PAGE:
California Gov. Jerry Brown signed on Tuesday, Aug. 28, sweeping legislation, in the works for several years, to eliminate cash bail in the state. Set to take effect in a little over a year, October 2019, Senate Bill 10, which passed with a California Senate vote of 26-12 on Aug. 21 bred unusual bedfellows in opposition.
Local law enforcement and private bail bondsmen lined up on the same side as the American Civil Liberties Union (ACLU) with different rational to defend the status quo.
In a statement, however, Brown backed the bill as passed,“Today, California reforms its bail system so that rich and poor alike are treated fairly.”
“The California Money Bail Reform Act,” will replace bail with “risk assessments” of individuals and non-monetary conditions of release.
Under the current cash bail system in California the accused have a monetary value placed on their freedom ahead of a trial. Counties in the state are now looking at algorithm driven, “pretrial risk assessment tool[s].”
While the ACLU originally backed the proposal, introduced in 2016 by a list of Senators and Assemblymen including the Central Coast’s own Senator Bill Monning, the ACLU’s Natasha Minsker has since issued a statement reading in part that, “Any model must include data collection that allows independent analysis to identify racial bias in the system, supports the use of independent pretrial service agencies recognized as the best practice in pretrial justice, and ensures stronger due process protections for all Californians, no matter where they live.”
While judges would still be involved in determining who is eligible for release, the mechanism would not be as automatic as the regional bail schedules set for the accused based on the alleged offence, and critics say, will result in significant backup and delays in custody no matter what system each county adopts to replace it.
San Luis Obispo County Assistant District Attorney Eric Dobroth admitted the flaws of the current system in an interview on Aug. 27 while noting that the office had not taken an official stand on the legislation.
“Equal protection under cash bail has always been the main issue,” he said, adding that the regional consortium of judges convening to set the bail schedule has been the mechanism relied on to moderate the undue burden faced by poor defendants.
“Obviously we’ll build in mechanisms to follow the law,” he said. “I don’t want to go into specific cases but we’ll handle in direct argument any cases we deem to be a risk.”
In Atascadero, Police Chief Jerel Haley said he’d been kept as up to date as possible with information from the California Police Chiefs Association.
“We’re not thrilled about it,” he said. “It is concerning that there are dangerous individuals who may not be held.”
Haley added that it seemed to be in the vein of other propositions submitted to the ballot that he felt run counter to good public safety policy.
“Judges in this County do a good job of determining [release on own recognizance] verses a hefty cash bail right now,” he said. “The systems not perfect but money isn’t really the difference in if you’re released or not.”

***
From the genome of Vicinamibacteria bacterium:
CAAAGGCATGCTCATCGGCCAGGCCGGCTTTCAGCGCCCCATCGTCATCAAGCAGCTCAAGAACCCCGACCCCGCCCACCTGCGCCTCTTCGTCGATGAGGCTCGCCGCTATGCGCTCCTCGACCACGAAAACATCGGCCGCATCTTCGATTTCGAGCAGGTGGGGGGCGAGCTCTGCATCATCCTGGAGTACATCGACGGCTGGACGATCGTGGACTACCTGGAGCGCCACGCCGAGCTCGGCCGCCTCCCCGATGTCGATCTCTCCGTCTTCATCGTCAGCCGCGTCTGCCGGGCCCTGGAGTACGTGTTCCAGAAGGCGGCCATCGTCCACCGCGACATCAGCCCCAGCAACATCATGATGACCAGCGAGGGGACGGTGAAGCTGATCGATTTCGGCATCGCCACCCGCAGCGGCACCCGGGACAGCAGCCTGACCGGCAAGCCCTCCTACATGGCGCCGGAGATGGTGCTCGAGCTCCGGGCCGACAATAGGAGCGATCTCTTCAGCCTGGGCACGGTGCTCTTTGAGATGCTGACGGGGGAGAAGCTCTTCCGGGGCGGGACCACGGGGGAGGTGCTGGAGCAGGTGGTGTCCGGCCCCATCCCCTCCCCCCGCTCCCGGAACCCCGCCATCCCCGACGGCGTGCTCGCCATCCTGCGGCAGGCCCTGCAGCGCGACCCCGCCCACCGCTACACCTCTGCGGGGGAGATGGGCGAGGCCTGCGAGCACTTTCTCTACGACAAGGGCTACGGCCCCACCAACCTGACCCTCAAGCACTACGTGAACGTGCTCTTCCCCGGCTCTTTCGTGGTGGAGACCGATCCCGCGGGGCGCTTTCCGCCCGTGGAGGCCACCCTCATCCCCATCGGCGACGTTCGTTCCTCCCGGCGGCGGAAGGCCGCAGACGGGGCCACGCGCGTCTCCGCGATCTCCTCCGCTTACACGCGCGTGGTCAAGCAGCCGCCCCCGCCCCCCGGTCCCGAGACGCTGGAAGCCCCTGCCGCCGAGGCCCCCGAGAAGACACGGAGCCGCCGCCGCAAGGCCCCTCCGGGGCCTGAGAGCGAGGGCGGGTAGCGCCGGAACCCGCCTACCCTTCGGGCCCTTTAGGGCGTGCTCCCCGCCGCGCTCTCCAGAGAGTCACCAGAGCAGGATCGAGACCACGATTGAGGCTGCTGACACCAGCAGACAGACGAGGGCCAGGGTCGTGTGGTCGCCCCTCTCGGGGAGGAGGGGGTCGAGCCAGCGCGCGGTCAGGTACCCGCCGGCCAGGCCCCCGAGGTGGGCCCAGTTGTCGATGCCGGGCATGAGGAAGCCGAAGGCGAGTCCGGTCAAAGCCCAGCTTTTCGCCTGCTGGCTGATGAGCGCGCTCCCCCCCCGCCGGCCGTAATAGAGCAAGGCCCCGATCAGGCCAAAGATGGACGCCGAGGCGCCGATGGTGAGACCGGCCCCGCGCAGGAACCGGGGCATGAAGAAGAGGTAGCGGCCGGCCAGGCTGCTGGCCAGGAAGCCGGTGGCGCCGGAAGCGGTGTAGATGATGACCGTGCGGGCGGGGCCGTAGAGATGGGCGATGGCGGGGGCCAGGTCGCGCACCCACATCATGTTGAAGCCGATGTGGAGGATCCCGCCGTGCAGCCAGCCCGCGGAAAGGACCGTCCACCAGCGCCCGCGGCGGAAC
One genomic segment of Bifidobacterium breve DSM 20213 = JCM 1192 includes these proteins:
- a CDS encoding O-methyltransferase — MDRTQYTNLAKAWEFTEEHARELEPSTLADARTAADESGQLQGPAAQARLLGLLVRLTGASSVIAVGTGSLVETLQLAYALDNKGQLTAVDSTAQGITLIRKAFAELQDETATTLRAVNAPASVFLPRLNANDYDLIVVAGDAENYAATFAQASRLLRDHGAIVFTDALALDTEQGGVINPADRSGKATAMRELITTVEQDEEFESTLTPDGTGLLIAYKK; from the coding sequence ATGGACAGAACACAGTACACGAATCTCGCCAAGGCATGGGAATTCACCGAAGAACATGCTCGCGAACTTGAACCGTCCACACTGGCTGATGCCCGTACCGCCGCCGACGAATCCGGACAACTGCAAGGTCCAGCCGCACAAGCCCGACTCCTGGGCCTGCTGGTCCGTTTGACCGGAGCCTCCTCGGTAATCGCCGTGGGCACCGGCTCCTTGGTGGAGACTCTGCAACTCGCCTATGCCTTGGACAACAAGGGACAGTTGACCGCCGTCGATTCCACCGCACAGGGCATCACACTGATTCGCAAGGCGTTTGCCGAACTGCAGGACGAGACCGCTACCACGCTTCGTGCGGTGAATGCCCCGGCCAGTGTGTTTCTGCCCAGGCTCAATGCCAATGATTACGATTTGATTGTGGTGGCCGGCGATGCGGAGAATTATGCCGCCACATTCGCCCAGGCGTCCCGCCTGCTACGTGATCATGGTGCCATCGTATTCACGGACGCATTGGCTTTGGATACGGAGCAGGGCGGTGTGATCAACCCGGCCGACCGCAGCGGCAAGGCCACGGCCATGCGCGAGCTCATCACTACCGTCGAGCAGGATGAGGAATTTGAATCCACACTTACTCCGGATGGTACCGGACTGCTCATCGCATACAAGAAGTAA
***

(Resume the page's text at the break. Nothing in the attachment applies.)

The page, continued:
David Wetzel, a private bail bondsman covering San Luis Obispo and Santa Barbara counties gave out some numbers and explained some of the advantages to the state in the current system.
“Right now the failure to appear rate [for bonds he’s underwritten] is 1 percent,” he said. “In New Jersey when they eliminated bail those numbers went up to 20 and 30 percent. There is no incentive for someone to show if they can get out without.”
What’s more, however one feels about the system, it is currently a revenue stream, “When I write a bail a percentage goes to the County and to the State.”
In addition, he said, bondsmen are filling a function of the court which would need to be covered by increased jail staffing and court officers in determining release.
There is some financial means testing required under the current system to make sure a defendant can pay the bondman, Wetzel noted, typically 10 percent of the staked amount, but usual turnaround for getting someone arrested back to their families and in a position to plan a defense to the charges against them is two to four hours. An administrative points-based review he said, would mean hold times of 12 to 24 hours.
While Wetzel feels it’s bad policy overall, at 68 years old, he said he personally plans to retire soon from the high-stress business.
Dan Tuggle, an agent with local ABC Bonding, said he was personally distressed to have the livelihoods of an entire profession being legislated away, noting that it went against his notions of fair play and hard work.
“I’m really hoping Gov. Brown will veto this,” he said the day before Brown signed the bill. “You have hundreds of individual public safety, human rights organizations and law enforcement organizations on the same side. And our jails are already full. You’re going to be denying people the ability to bail out that have a right to and people who do may not show. It doesn’t make sense.”
While the bill was long fought by the bail industry, it was what some saw as last-minute changes in wording before final passage which led to opposition from it’s original supporters. Specifically the mechanisms by which the system would be given broader discretion to hold people turned away the ACLU, a joint message from their Northern and Southern California leadership after the signing ceremony read in part, “The implementation of this bill — and subsequent legislation in this area — must ensure a significant reduction in incarceration and also provide due process and promote racial justice.”